Trump OMB Nominee May Support Reworked Evidence-based Budget Tool

President Trump’s nominee to head OMB, Rep. Mick Mulvaney, indicated at two different Senate hearings on January 24 that he will consider reviving the Program Assessment Rating Tool (PART), which the Bush administration used to examine the effectiveness of federal programs. The prior Bush effort substantially incorporated evidence into its reviews.

According to Government Executive:

[Senator] Portman praised George W. Bush’s Program Assessment Rating for measuring the performance of federal initiatives and tying the results to spending, saying PART was “an enormous undertaking that some thought too time-consuming. But the result was that some programs had their budgets increased, some decreased, and some were eliminated.”

Mulvaney said he admired the quantitative data that PART supplied, adding that “ending PART denied us a tool, and I’m looking forward to adding management tools.”

Reviving PART is a priority for the conservative Heritage Foundation, which has been working closely with the incoming Trump administration.

According to Federal News Radio:

“I believe as a matter of principle that the debt is a matter that needs to be addressed sooner rather than later. I also know that fundamental changes are needed in the way we spend and tax if we truly want a healthy economy. This must include changing our long-term fiscal path, which is unsustainable,” Mulvaney said during the Homeland Security and Governmental Affairs Committee portion of his testimony. “Part of fixing our problem also means taking a hard look at government waste and then ending it. American taxpayers deserve a government that is efficient, effective and accountable.”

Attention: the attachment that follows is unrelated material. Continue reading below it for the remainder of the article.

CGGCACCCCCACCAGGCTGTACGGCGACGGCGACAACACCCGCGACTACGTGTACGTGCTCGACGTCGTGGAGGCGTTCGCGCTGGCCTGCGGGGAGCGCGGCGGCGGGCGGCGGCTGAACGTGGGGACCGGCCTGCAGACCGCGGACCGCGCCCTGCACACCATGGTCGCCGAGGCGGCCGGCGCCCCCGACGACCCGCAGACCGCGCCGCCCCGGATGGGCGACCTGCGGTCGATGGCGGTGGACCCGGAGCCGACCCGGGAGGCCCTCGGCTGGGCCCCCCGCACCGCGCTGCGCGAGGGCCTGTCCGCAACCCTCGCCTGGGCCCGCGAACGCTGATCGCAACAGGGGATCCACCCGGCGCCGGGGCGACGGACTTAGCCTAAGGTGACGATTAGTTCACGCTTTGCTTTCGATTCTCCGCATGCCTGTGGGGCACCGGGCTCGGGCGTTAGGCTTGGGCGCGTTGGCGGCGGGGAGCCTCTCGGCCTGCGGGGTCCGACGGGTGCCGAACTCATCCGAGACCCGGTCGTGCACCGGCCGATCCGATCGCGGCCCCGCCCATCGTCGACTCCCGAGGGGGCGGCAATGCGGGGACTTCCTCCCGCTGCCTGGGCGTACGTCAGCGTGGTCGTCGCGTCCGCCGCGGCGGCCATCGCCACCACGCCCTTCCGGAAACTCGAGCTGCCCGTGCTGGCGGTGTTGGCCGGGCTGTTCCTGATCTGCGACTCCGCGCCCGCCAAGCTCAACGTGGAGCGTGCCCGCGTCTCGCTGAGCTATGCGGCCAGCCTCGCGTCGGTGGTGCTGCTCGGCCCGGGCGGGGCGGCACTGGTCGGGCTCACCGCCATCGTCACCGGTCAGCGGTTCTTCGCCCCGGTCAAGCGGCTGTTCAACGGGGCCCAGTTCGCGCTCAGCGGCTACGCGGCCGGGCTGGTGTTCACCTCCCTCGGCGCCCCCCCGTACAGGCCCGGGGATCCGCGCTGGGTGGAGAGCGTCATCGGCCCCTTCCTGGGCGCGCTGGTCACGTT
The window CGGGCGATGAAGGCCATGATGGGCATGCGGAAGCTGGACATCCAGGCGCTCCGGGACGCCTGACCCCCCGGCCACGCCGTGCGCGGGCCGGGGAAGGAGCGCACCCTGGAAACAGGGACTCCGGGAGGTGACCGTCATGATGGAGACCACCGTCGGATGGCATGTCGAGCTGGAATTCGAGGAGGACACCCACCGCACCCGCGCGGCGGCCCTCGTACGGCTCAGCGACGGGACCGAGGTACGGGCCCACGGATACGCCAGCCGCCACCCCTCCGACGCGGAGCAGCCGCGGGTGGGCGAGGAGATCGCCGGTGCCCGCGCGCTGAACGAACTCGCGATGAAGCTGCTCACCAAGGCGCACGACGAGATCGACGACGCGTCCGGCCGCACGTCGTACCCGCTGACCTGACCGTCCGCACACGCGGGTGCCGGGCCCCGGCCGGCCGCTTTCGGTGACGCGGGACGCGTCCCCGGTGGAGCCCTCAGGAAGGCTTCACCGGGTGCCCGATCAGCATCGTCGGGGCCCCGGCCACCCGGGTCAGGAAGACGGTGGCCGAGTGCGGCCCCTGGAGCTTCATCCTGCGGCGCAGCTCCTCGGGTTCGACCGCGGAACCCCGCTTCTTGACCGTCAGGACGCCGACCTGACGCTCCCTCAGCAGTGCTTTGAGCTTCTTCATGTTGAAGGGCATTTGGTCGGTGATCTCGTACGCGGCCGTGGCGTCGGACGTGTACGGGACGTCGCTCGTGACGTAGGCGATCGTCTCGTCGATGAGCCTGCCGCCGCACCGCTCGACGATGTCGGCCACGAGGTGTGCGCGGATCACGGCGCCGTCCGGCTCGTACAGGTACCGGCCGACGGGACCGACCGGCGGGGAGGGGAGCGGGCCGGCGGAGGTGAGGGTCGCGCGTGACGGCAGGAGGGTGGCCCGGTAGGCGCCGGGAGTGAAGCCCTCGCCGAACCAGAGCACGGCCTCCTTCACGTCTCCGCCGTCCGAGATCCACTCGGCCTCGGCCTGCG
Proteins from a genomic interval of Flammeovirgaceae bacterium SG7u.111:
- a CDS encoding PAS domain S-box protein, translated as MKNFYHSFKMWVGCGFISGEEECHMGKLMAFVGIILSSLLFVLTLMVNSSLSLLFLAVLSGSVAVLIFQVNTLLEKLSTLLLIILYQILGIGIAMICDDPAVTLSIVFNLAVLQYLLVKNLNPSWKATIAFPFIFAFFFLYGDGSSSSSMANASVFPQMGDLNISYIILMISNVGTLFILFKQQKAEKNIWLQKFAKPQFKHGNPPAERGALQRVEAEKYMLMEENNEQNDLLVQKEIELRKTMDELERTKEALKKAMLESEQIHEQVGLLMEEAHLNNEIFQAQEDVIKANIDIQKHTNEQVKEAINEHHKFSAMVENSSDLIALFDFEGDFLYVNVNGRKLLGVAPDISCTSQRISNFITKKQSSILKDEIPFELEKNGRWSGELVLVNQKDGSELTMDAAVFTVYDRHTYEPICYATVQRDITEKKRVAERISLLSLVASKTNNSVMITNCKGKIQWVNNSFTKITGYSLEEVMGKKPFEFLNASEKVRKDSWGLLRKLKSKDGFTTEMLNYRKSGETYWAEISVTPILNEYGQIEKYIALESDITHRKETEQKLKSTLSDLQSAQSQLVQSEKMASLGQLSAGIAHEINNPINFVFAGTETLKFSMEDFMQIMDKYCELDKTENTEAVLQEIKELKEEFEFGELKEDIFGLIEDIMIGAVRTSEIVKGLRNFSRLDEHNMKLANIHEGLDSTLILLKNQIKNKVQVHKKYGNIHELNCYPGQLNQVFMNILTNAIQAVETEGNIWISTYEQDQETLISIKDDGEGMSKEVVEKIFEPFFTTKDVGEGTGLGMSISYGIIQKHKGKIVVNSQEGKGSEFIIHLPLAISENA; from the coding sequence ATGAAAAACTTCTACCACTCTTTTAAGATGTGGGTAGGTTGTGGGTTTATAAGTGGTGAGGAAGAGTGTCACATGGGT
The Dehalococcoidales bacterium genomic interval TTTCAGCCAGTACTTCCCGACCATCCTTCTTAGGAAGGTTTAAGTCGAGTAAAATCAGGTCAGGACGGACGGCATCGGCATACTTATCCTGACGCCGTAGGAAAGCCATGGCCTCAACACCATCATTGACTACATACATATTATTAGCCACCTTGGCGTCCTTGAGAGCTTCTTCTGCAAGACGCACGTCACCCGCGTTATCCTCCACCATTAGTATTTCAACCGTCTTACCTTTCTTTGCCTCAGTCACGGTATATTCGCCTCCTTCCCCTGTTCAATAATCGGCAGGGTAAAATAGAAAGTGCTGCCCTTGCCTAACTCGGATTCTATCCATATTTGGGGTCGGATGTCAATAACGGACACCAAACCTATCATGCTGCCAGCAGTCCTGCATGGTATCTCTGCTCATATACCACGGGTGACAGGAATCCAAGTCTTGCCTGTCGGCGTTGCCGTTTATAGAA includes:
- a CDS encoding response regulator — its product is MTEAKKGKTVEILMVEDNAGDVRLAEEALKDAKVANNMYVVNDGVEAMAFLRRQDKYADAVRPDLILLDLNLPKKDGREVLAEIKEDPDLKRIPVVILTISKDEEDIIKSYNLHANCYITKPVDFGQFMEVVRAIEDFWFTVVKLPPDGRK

By bringing back the PART tool, or an updated version of the measurement initiative first used during the President George W. Bush administration, is how Mulvaney said he would help identify waste, fraud and abuse across the agencies.

“We talked about the importance of adding quantitative data to OMB’s analysis. Ending the PART program denied us that management tool. You can’t manage exclusively by quantitative data, but it’s difficult to manage at all with no quantitative data at all,” he said. “Whether or not we reinstitute PART in its old form or do something similar, I am looking forward to adding to OMB’s management tools along the same lines you had as when you were there.”

Sen. Rob Portman (R-Ohio), a former director of OMB under Bush, said he always understood that PART took a lot of time, not everyone loved it, but it helped the White House better understand the effectiveness of programs and whether they needed to add more or less money or just shut the initiative down.

In October, the Heritage Foundation, a conservative think tank, released a blog post calling for a return to PART.

Heritage’s David Muhlhausen connected the need to try a PART 2.0 with the ongoing financial and debt challenges the nation faces. He wrote the best idea to deal with the budget woes is to cut spending.


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